Bounds and approximations for the transportation problem of linear programming and other scalable network problems

Carlos F. Daganzo*, Karen R. Smilowitz

*Corresponding author for this work

Research output: Contribution to journalArticle

12 Scopus citations

Abstract

Bounds and approximate formulae are developed for the average optimum distance of the transportation linear programming (TLP) problem with homogeneously, but randomly distributed points and demands in a region of arbitrary shape. It is shown that if the region size grows with a fixed density of points, then the cost per item is bounded from above in 3+ dimensions (3+-D), but not in 1-D and 2-D. Lower bounds are also developed, based on a mild monotonicity conjecture. Computer simulations confirm the conjecture and yield approximate formulae. These formulae turn out to have the same functional form as the upper bounds. Curiously, the monotonicity conjecture implies that the cost per item does not depend on zone shape asymptotically, as problem size increases, for 2+-D problems but it does in 1-D. Therefore, the 2-D case can be viewed as a transition case that shares some of the properties of 1-D (unbounded cost) and some of the properties of 3-D (shape independence). The results are then extended to more general network models with subadditive link costs. It is found that if the cost functions have economies of scale, then the cost per item is bounded in 2-D. This explains the prevalence of the "last mile" effect in many logistics applications. The paper also discusses how the results were used to estimate costs under uncertainty for a vehicle repositioning problem.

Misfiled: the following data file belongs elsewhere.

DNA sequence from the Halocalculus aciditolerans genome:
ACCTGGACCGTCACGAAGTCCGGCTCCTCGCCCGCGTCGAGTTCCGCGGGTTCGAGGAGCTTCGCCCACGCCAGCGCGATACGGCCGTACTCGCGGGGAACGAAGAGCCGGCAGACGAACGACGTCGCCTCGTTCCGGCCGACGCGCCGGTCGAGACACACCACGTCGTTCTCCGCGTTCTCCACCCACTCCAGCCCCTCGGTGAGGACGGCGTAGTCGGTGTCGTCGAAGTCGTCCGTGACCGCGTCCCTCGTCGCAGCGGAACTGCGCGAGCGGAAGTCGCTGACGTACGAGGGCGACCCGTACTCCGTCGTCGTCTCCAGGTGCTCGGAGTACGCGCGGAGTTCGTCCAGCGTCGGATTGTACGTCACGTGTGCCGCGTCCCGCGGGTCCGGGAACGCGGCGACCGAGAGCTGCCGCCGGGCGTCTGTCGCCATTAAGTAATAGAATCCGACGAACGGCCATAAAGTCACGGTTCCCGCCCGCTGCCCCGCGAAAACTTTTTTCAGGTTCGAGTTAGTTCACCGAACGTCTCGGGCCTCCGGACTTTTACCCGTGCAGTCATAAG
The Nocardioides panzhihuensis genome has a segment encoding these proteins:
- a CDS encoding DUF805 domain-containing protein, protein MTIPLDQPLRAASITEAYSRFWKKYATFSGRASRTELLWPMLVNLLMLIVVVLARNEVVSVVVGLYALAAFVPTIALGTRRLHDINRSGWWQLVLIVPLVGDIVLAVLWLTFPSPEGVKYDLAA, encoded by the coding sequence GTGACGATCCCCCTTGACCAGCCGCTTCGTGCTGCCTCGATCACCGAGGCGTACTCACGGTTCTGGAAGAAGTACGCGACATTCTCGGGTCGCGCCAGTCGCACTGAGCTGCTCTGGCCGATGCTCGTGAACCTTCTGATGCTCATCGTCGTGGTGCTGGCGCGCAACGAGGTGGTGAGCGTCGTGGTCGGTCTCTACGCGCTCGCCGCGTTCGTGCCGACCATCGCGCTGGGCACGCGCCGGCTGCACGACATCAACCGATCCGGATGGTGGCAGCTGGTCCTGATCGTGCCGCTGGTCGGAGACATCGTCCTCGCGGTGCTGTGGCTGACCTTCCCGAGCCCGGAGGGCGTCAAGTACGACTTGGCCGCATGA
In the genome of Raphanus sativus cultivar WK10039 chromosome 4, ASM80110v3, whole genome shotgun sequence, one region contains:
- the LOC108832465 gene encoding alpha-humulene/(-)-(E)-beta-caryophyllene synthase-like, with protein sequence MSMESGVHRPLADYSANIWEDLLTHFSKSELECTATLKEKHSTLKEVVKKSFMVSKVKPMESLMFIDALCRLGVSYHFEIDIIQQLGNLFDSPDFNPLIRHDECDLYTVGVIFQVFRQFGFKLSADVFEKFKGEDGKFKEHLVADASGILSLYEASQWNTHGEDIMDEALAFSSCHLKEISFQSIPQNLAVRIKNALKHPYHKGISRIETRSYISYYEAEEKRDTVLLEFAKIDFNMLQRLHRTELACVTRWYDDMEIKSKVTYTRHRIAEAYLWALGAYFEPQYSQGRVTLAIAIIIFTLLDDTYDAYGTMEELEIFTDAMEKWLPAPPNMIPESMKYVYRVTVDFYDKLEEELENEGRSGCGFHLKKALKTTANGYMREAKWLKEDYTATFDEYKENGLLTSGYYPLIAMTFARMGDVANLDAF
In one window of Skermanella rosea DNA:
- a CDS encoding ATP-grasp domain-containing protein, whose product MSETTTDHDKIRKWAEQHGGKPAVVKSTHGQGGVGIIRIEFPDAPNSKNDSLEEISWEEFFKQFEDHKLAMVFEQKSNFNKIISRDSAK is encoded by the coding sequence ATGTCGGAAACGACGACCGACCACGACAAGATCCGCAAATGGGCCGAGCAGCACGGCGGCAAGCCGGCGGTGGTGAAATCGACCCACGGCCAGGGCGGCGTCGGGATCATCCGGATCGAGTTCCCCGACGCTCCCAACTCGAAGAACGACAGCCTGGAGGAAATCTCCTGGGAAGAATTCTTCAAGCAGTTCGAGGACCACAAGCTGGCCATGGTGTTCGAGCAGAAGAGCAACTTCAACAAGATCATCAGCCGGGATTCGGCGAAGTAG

Original languageEnglish (US)
Pages (from-to)343-356
Number of pages14
JournalTransportation Science
Volume38
Issue number3
DOIs
StatePublished - Aug 2004

Keywords

  • Linear programming
  • Logistics
  • Networks
  • Scalable optimization problems

ASJC Scopus subject areas

  • Civil and Structural Engineering
  • Transportation

Fingerprint Dive into the research topics of 'Bounds and approximations for the transportation problem of linear programming and other scalable network problems'. Together they form a unique fingerprint.

  • Cite this